During the 2006 Israeli invasion of southern Lebanon, I was walking through the Christian section of Old City Damascus. I walked past the window of a prominent Christian bakery and saw large Hezbollah cakes. The cakes featured Hezbollah’s green and yellow AK-47 and clenched fist emblem glazed in icing, as well as small images of a burning Israeli battleship. The cakes were commemorating Hezbollah’s recent successful drone attack of an Israeli warship stationed off the Lebanese coast. That a Christian baker would make and promote such a cake had nothing to do with being “pro-Shia” – but was about a shared feeling and identity of “resistance”. The idea that Assad (or his regime) is Shi’ite with a supposed pro-Shia mission is based in ignorance and disinformation.

Based on my experience living in Syria, my many contacts with Syrians inside the country and abroad, and my personal grappling with the tragedy that has befallen a beautiful country, I’ve come to one certain conclusion:

The fight in Syria is between those that want to continue Syria’s pluralistic and secular identity – those that want to ensure a high degree of personal social and religious freedoms, and those that want to erect fanatic Sunni rule along the lines of a Taliban or Saudi religious police state model. The latter, among actual Syrian nationals (as opposed to the mass flux of foreign fighters), are in the minority; and this means that the current “rebel opposition” is in reality an aggressive terrorist insurgency (and this was so much earlier than the major media pundits will ever recognize). Sadly, this insurgency is only made strong through its significant Saudi, Qatari, and NATO support and funding. I say all of this while fully acknowledging that there have been real crimes and shortcomings of the regime.

The Western pundits don’t know what to make of Assad’s continuing to stay in power – a reality contrary to their every prediction of his immediate demise sounded every few months over the past two years. Since it is they who’ve attempted to frame the narrative in purely sectarian terms, they ought to be asked: why hasn’t Damascus, with its clear majority Sunni population, thrown off the “hated” dictator?

The answer is simple. The majority of Syrians, whether Sunni, Shia, Alawi, Christian, Kurd, Ismaili, are sane individuals – they’ve seen what life is like under the “alternative”. They recognize that there is a real Syrian national identity, and it goes beyond mere loyalty to the current ruling clique that happens to be in power, but in Syria as a pluralistic Levantine society that doesn’t want to model itself on Saudi Arabia.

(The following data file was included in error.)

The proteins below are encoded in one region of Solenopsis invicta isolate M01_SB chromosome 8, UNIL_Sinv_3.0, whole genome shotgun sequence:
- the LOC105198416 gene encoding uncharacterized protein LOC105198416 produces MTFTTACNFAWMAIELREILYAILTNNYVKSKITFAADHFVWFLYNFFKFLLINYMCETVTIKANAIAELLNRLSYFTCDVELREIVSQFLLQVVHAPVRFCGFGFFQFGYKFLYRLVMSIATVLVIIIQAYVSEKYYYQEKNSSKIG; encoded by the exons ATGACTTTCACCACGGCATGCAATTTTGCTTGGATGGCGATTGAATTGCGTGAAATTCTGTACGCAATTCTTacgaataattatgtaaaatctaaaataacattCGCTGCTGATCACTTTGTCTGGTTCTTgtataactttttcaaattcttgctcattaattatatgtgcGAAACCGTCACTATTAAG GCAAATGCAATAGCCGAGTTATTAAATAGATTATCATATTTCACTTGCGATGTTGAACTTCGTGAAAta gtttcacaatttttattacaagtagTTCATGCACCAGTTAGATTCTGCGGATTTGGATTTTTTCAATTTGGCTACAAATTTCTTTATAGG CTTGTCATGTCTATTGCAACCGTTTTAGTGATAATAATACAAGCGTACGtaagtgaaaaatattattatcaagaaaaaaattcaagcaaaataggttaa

Brad Hoff served as a Marine from 2000-2004 at Headquarters Battalion, Quantico. After military service he lived, studied, and traveled throughout Syria off and on from 2004-2010. He currently teaches in Texas.

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Comments

  1. Congratulations Brad you are very insightful and 100 percent correct. If western powers at the bidding of Saudi Arabia; would have left Iraq alone and eased its sanctions on them what a different story it would have been too.
    Yes the brutal dictators have an impossible duties keeping such diverse areas functional. Keeping 99 percent of the population living a decent life by their standards, and by keeping the 1 percent dissenters under control by what ever means that they will respond to.

    • Mike Corbeil says:

      Not to argue, but the western powers, led by Washington, let’s not forget, waging war on Iraq most definitely didn’t do this for Saudi Arabia. That is to no degree the reason.

      You need further study about this. One good resource is GlobalResearch.ca. There’re others, but GR is certainly a good place to start.

      Most “Americans” who blindly refuse to blame Washington have always been holding Israel responsible and they’re either living in denial, or they’re such fanatical anti-Zionists that this is blinding them about nearly everything else. It’s not that there’s anything at all good about the Zionism known of today, for it’s totally hell-bent, and I do mean bent towards Hell. But Washington didn’t lead war against Iraq for any other country’s sake. It doesn’t matter if it’d be Israel, Saudi Arabia, or any other country. Washington most definitely didn’t do this for the sake of any foreign governments; none.

      Israel and Saudi Arabia, perhaps also Turkey, wanted this war on Iraq, but this doesn’t mean that this is why Washington committed this supreme international crime, while also acting treachorously, against the U.S. Constitution and international laws, treaties and conventions the U.S. is co-signatory to. It isn’t at all the reason. Washington’s “leadership”, front and back stage, are responsible. It’s just that this extreme crime of psychopaths happened to please other psychopaths as well; and it’s far from being the sole example of supreme international crimes committed, commanded by Washington; both, overtly and covertly.